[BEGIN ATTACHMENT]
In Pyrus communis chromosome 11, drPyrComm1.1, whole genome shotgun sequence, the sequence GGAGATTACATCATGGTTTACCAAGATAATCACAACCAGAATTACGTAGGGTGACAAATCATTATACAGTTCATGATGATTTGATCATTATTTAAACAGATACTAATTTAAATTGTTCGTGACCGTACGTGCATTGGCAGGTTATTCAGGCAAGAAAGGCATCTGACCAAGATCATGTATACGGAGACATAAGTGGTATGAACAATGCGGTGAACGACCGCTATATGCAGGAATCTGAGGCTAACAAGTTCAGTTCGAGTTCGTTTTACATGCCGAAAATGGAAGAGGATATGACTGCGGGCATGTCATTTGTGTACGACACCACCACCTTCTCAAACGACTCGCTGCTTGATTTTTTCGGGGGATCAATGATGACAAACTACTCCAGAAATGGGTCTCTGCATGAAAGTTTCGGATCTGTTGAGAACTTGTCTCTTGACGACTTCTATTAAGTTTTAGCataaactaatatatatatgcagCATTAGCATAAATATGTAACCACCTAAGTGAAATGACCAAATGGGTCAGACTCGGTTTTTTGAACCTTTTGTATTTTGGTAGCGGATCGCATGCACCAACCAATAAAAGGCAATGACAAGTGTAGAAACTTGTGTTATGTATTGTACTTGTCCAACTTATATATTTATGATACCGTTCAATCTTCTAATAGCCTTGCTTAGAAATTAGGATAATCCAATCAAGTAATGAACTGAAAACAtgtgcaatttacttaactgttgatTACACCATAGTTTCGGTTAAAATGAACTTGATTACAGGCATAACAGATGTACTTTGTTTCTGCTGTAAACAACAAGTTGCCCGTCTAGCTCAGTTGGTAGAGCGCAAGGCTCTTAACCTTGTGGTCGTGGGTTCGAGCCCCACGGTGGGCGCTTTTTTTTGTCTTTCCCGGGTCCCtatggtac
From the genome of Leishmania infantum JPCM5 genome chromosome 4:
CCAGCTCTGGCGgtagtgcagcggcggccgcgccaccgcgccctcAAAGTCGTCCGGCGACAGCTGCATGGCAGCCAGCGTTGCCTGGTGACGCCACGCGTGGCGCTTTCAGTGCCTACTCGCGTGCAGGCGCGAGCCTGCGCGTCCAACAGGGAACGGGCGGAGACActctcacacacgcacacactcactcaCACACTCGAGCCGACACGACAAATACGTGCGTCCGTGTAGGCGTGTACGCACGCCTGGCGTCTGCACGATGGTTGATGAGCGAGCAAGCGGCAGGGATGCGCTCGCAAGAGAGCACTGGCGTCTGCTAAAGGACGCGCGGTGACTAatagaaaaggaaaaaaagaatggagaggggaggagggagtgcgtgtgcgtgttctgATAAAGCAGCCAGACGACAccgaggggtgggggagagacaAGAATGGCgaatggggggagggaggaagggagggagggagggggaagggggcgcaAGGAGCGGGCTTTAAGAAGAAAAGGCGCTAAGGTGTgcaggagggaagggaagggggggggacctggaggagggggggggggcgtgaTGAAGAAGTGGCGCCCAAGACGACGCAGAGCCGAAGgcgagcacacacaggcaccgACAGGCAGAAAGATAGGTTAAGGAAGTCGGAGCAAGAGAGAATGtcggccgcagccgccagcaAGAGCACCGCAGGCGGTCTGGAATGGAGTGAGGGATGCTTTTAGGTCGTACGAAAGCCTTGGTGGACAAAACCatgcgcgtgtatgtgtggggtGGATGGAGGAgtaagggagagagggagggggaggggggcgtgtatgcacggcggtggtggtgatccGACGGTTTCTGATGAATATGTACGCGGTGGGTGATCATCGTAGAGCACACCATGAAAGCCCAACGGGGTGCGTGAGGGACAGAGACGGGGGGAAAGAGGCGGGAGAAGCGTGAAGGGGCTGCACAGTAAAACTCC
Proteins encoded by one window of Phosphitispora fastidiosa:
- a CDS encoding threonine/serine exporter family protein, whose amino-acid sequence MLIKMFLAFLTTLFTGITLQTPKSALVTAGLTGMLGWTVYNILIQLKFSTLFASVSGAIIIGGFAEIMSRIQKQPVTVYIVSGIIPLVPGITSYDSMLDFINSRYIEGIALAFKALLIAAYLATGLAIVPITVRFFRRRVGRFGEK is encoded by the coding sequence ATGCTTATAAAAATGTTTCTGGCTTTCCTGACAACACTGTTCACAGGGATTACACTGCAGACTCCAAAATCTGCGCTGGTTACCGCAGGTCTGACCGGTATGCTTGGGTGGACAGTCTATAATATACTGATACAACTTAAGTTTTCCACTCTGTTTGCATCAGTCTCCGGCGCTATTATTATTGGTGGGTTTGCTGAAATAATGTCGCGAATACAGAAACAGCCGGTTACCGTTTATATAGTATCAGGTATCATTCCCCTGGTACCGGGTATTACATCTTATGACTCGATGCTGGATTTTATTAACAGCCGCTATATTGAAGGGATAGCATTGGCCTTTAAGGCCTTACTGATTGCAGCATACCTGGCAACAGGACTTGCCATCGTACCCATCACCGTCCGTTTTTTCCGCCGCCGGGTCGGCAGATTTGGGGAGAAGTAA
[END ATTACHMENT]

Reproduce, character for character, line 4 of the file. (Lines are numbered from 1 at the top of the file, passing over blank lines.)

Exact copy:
Proteins encoded by one window of Phosphitispora fastidiosa: